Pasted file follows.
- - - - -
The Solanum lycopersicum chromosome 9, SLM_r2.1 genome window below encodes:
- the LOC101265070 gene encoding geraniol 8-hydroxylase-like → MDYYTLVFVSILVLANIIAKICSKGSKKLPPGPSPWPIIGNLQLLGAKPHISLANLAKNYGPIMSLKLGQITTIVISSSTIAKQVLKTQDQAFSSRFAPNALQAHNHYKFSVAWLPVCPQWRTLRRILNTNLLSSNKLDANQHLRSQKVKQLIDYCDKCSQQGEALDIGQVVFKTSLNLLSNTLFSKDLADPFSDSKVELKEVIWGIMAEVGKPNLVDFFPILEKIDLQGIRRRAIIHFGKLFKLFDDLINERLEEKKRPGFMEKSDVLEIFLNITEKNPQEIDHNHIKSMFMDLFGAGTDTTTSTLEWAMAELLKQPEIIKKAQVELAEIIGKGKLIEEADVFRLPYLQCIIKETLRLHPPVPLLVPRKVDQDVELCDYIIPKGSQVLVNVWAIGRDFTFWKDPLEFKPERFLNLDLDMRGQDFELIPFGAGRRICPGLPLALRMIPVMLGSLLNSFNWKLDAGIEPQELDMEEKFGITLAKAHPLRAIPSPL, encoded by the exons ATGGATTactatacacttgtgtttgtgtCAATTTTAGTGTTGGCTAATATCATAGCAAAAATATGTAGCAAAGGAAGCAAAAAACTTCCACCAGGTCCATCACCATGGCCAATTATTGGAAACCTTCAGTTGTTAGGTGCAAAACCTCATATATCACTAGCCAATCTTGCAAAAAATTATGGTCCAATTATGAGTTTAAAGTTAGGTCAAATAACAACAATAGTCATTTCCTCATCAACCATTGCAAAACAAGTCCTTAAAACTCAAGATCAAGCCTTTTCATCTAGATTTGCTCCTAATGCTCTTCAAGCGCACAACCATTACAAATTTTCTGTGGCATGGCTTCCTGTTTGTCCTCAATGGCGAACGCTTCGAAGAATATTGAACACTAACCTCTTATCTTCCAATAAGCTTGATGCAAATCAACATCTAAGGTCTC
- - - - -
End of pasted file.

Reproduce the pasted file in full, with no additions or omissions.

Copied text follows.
The Solanum lycopersicum chromosome 9, SLM_r2.1 genome window below encodes:
- the LOC101265070 gene encoding geraniol 8-hydroxylase-like → MDYYTLVFVSILVLANIIAKICSKGSKKLPPGPSPWPIIGNLQLLGAKPHISLANLAKNYGPIMSLKLGQITTIVISSSTIAKQVLKTQDQAFSSRFAPNALQAHNHYKFSVAWLPVCPQWRTLRRILNTNLLSSNKLDANQHLRSQKVKQLIDYCDKCSQQGEALDIGQVVFKTSLNLLSNTLFSKDLADPFSDSKVELKEVIWGIMAEVGKPNLVDFFPILEKIDLQGIRRRAIIHFGKLFKLFDDLINERLEEKKRPGFMEKSDVLEIFLNITEKNPQEIDHNHIKSMFMDLFGAGTDTTTSTLEWAMAELLKQPEIIKKAQVELAEIIGKGKLIEEADVFRLPYLQCIIKETLRLHPPVPLLVPRKVDQDVELCDYIIPKGSQVLVNVWAIGRDFTFWKDPLEFKPERFLNLDLDMRGQDFELIPFGAGRRICPGLPLALRMIPVMLGSLLNSFNWKLDAGIEPQELDMEEKFGITLAKAHPLRAIPSPL, encoded by the exons ATGGATTactatacacttgtgtttgtgtCAATTTTAGTGTTGGCTAATATCATAGCAAAAATATGTAGCAAAGGAAGCAAAAAACTTCCACCAGGTCCATCACCATGGCCAATTATTGGAAACCTTCAGTTGTTAGGTGCAAAACCTCATATATCACTAGCCAATCTTGCAAAAAATTATGGTCCAATTATGAGTTTAAAGTTAGGTCAAATAACAACAATAGTCATTTCCTCATCAACCATTGCAAAACAAGTCCTTAAAACTCAAGATCAAGCCTTTTCATCTAGATTTGCTCCTAATGCTCTTCAAGCGCACAACCATTACAAATTTTCTGTGGCATGGCTTCCTGTTTGTCCTCAATGGCGAACGCTTCGAAGAATATTGAACACTAACCTCTTATCTTCCAATAAGCTTGATGCAAATCAACATCTAAGGTCTC